The Controversy Of The Salem Witch Trials

1380 WordsOct 27, 20146 Pages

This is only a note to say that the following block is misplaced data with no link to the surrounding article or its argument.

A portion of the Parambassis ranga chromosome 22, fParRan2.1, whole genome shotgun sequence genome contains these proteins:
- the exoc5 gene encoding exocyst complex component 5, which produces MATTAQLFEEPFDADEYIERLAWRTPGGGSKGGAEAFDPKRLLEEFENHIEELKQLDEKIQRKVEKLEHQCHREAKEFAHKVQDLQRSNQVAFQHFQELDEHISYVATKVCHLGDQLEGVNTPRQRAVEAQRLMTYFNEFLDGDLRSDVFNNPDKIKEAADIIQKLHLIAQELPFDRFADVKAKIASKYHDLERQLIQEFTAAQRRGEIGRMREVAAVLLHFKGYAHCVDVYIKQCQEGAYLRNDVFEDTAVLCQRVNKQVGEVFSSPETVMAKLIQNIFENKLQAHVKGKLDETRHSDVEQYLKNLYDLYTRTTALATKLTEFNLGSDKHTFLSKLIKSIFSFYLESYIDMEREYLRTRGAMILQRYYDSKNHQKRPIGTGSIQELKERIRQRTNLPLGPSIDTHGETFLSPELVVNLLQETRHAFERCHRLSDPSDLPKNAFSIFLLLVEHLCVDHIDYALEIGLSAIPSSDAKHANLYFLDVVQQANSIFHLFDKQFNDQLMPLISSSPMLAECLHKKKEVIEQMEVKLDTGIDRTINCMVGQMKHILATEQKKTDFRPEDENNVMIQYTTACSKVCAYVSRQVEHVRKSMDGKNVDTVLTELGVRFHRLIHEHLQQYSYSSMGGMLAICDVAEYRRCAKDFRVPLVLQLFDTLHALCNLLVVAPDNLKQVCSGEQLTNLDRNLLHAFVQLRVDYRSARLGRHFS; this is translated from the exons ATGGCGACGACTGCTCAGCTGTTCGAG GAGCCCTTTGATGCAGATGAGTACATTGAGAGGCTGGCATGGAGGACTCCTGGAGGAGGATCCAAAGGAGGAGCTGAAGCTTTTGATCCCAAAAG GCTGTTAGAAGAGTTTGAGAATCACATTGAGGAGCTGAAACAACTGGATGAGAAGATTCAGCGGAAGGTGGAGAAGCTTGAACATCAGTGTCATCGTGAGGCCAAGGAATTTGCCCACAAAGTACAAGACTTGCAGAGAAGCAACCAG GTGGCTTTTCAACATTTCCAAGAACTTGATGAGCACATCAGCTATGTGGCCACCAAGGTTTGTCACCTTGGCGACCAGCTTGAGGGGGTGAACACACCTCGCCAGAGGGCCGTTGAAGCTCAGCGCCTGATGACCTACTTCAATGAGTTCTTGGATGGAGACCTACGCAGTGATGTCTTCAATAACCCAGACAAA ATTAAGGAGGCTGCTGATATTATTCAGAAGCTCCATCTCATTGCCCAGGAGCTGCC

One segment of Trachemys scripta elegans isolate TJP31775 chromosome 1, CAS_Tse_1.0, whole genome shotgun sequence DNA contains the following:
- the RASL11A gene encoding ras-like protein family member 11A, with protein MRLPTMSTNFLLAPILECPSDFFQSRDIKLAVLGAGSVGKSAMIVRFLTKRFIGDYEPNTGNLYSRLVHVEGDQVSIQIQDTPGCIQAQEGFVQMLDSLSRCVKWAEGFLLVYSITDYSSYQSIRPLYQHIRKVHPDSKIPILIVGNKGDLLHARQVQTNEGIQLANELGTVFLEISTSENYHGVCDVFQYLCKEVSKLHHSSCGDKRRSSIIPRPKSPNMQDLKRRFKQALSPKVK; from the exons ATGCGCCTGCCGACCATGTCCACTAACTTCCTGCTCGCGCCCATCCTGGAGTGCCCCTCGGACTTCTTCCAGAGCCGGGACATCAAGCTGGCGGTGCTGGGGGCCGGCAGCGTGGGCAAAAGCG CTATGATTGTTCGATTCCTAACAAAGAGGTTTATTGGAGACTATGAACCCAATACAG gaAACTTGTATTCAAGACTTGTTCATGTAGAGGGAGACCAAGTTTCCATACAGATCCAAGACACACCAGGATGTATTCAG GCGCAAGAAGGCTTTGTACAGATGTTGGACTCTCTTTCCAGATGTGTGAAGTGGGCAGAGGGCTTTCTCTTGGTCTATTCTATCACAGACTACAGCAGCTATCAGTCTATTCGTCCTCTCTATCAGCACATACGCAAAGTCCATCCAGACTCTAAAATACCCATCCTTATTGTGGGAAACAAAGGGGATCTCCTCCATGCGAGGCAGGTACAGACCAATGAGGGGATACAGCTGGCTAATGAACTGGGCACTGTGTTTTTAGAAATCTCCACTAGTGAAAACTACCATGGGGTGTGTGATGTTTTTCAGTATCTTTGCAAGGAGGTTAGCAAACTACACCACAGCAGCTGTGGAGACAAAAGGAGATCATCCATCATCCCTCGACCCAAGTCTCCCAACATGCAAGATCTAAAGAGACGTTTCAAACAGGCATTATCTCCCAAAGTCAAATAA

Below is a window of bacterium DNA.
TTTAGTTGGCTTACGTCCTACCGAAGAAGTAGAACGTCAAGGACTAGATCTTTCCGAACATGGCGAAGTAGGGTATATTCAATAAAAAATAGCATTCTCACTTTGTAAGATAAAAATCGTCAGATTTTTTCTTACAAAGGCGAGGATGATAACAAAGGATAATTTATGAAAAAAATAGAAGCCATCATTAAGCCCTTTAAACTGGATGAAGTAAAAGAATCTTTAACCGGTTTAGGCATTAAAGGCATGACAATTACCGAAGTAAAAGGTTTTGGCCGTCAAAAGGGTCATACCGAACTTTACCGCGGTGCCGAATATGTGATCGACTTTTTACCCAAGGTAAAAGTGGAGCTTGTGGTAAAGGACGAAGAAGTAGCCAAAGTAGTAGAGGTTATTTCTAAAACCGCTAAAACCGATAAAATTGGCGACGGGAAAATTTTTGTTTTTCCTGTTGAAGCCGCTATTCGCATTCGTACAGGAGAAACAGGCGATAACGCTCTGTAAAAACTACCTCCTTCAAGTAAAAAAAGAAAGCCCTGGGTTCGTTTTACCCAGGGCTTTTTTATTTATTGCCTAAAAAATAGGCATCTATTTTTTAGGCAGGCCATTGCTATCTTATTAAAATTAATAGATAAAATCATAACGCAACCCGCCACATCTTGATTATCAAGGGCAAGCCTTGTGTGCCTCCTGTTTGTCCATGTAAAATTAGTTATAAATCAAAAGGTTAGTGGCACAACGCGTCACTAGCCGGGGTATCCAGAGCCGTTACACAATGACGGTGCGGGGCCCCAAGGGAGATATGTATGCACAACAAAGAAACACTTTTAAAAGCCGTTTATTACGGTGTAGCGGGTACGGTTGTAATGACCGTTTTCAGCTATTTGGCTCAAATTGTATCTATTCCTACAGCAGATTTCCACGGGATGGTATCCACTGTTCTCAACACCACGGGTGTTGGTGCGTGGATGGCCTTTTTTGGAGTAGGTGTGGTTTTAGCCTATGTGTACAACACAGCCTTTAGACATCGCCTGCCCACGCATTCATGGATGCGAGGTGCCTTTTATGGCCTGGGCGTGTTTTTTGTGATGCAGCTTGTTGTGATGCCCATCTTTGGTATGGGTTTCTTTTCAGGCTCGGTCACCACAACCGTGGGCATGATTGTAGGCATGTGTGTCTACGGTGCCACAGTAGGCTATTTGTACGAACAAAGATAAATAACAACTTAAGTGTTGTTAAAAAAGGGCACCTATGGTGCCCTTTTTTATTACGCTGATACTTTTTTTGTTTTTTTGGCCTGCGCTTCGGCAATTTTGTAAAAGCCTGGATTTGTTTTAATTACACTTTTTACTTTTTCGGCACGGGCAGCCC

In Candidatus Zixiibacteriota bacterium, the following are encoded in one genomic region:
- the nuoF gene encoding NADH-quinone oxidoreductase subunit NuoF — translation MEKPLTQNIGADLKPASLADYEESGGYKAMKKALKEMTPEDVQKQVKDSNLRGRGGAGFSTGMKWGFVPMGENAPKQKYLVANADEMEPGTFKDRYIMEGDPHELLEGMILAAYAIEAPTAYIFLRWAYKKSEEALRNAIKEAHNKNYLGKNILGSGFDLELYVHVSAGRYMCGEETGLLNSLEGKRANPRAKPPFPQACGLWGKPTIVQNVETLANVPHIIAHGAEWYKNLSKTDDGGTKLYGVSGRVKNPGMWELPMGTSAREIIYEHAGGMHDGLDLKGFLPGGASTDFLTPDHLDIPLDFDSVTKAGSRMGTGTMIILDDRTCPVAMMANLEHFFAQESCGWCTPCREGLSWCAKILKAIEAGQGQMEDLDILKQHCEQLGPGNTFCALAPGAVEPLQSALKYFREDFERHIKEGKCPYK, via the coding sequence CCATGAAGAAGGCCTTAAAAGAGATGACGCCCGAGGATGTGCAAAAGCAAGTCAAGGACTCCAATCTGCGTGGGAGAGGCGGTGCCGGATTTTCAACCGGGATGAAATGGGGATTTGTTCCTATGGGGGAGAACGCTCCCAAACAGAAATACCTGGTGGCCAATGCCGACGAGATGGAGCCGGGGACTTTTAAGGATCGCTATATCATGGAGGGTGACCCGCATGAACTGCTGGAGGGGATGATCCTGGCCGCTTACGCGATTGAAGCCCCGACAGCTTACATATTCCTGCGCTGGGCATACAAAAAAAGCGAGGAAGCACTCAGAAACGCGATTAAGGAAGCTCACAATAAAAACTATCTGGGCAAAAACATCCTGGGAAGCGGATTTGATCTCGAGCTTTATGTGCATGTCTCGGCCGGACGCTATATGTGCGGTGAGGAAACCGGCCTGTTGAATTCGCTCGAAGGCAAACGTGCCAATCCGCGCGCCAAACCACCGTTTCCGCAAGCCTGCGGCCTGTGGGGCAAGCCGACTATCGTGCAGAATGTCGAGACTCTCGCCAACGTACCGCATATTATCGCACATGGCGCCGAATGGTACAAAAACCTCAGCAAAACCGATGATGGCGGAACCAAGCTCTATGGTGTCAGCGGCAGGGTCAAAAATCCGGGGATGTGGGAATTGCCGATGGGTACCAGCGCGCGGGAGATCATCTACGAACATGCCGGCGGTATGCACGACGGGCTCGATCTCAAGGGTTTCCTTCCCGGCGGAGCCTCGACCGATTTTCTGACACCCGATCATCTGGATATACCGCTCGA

Colonial Massachusetts in the late 1600s was very complex. The small colony consisted of mainly puritans, who had come to escape from the Church of England. Puritans believed that those chosen by God to be saved — the elect — would experience "conversion." In this process, God would reveal to the individual His grace, and the person would know he was saved. One of the many issues within the society was religion. A very big problem that would cause a lot of tension and problems later on was witchcraft. The Salem witchcraft hysteria started because of personal jealousies, it targeted those who went against puritan beliefs, and it was an explanation of all the weird things happening. The events which led to the Witch Trials actually occurred in what is now the town of Danvers, then a parish of Salem Town, known as Salem Village. Launching the hysteria was the bizarre, seemingly inexplicable behavior of two young girls; the daughter, Betty, and the niece, Abigail Williams, of the Salem Village minister, Reverend Samuel Parris. The trouble began when two young girls asked the slave, Tituba to help them know their fortunes. They used an old trick of suspending an egg-white in a glass of water to find this out. Over several months, the girls began to exhibit strange behavior, which soon spread to other girls in the town. The girls, under pressure from Reverend Parris, identified two local white women and the slave Tituba as the witches who were causing them pain. The

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